Saturday, October 30 was Trick-or-Treating. Part of me was grateful for the distraction and the 'busyness' of getting ready for that evening. The other part of me felt weighted down by the sadness of missing my baby. It hadn't even been a week since our baby had passed. Because Sammy & Benny love Halloween so much, as does their daddy, I had to do my best to make the evening fun for all.
I was treated to an unexpected surprise, complete with tears--this time happy tears. I put my Princess costume on in the bathroom. It was a floor-length purple dress with gold trim and lacing down the front. It was a Medieval costume and a little too big for me, but the extra room gave my stomach the space it needed to still show.
I remember I had asked Nancy, our nurse, on Tuesday about my stomach, "Will my stomach be back to a normal size after the surgery?" She said, "Oh no, it will take a while to go back to it's normal shape." I can't believe I had asked such a stupid question. I knew better. I replied, "Oh, that's right. It takes awhile for your stomach to go back down--just like when you have a normal baby, right?" A 'normal baby'. More tears.
So with my stomach still showing a bit, I smoothed out my Princess dress in front of the mirror. I even curled my hair like the model on the packaging. I placed the crown-like silky fabric on my head. When I walked into the kitchen, both of my sons instantly came to hug me and gush all over me. How could you not feel like a princess when two little boys look up at you and say, "You look so pretty Mommy! You look like a Princess!" (from Sammy, age 5) and, "You pretty Mama, soft...you Princess Mama!," (from Benny, age almost 3) and the best, "I love you Mommy!" (back to Sammy)
My little sweethearts. At that point, I knew I had definitely made the right decision to get dressed up and to go make the rounds, despite my physical aches and my emotional state. I seriously considered staying behind to pass out candy but Alex had pushed me to go. He didn't want me to miss out. We walked around the neighborhood for about an hour and a half. Alex pulled the wagon carrying the boys and I pushed the stroller carrying cameras, coats and Sammy's Ironman.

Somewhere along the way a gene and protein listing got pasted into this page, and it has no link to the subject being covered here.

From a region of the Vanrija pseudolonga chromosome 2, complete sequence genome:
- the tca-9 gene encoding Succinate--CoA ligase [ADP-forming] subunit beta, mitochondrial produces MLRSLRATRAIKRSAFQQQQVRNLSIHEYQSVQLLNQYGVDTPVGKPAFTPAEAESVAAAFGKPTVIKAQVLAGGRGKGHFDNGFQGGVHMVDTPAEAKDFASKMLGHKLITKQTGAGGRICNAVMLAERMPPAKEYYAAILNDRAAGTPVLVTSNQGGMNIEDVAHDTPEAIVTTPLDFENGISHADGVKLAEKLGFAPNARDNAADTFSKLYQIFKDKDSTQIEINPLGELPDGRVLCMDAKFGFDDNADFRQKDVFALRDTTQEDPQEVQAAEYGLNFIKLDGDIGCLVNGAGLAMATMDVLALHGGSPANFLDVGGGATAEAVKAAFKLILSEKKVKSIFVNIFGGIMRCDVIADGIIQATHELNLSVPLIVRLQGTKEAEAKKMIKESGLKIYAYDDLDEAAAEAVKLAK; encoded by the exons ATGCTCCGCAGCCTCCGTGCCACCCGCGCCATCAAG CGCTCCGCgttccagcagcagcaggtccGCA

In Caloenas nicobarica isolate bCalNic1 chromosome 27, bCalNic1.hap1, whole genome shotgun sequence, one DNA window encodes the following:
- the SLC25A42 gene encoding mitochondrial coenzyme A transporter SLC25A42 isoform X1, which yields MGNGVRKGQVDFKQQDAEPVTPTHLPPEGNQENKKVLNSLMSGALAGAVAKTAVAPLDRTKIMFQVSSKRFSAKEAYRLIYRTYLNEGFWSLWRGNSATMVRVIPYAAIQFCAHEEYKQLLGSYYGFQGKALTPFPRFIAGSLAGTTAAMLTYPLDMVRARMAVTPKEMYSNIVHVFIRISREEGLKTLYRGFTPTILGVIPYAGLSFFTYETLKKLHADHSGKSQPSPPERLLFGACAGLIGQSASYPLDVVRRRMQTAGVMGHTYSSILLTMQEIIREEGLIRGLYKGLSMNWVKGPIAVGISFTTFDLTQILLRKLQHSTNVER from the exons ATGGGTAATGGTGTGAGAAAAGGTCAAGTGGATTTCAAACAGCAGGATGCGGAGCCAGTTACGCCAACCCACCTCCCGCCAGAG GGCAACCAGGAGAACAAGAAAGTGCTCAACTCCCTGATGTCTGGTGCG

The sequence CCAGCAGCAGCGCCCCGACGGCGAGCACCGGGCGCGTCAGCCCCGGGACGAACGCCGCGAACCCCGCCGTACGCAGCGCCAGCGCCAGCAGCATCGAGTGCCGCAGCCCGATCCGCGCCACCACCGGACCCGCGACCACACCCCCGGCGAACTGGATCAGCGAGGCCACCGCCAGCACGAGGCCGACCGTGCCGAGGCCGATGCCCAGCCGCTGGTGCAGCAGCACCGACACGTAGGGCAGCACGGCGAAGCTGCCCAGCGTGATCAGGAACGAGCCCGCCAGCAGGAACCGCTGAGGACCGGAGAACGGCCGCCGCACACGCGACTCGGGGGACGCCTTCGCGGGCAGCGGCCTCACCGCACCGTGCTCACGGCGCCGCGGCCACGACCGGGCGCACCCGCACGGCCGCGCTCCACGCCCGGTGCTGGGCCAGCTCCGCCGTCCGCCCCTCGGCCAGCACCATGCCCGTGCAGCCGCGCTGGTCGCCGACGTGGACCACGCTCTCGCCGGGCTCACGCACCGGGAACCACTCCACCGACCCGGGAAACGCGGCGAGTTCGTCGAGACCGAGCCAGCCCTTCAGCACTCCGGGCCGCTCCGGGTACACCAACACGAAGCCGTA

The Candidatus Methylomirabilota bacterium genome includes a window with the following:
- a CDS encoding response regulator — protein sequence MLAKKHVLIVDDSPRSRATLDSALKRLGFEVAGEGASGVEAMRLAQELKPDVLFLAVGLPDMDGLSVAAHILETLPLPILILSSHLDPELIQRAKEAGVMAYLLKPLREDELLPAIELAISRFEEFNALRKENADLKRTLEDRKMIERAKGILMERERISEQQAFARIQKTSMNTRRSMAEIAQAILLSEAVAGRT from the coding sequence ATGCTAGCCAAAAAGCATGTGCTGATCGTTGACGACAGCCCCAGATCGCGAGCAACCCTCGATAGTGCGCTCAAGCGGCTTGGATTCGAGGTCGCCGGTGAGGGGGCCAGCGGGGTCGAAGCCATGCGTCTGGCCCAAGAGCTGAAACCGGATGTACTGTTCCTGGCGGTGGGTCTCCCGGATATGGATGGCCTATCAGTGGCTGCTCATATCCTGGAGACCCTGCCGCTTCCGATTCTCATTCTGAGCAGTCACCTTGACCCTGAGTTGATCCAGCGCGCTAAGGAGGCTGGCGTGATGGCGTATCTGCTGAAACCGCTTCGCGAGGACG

About halfway through the trek, I was starting to feel the effect of the walk. When the wagon lost a wheel pin and I had to put Benny in the stroller, the pain worsened. We were about 20 minutes from home and going up a hill, I stopped and yelled for Alex to come back to push Benny. I knew that I just couldn't attempt that last hill or I'd be in for a much more painful night. My doctor had cleared me to go Trick-or-Treating as long as I didn't overdo it. I felt like I was quickly getting to that level.
I watched for heavy bleeding the rest of the night but found none. I was grateful that I didn't aggravate things. It hurt to bend down and pick things up but that was it. I figured that a good night of rest would allow everything to settle back down.
Emotionally, the night had it's ups and downs. When the first few parents we saw on the road wished us a "Happy Halloween!", I had to quickly wipe the tears from my eyes. When I saw a beautiful sunset touch a hill behind our house, I cried. I found myself thinking back to my doctor appointment that Monday. After discussing everything in great detail yet before discovering that our sweet baby had passed, my doctor shared a story with me about a woman who found out her baby also had a fatal diagnosis like mine. She had decided to take her baby Trick-or-Treating and painted her belly for the night. Because things had moved so fast for us, I didn't even have time for something like that. My belly was empty.
It was an up and down night. Tears mixed in with laughter. I laughed whenever Benny said, "Look me! I Thomas!" He said this to oh, probably every person he saw out that night. He was so proud to be Thomas the Train.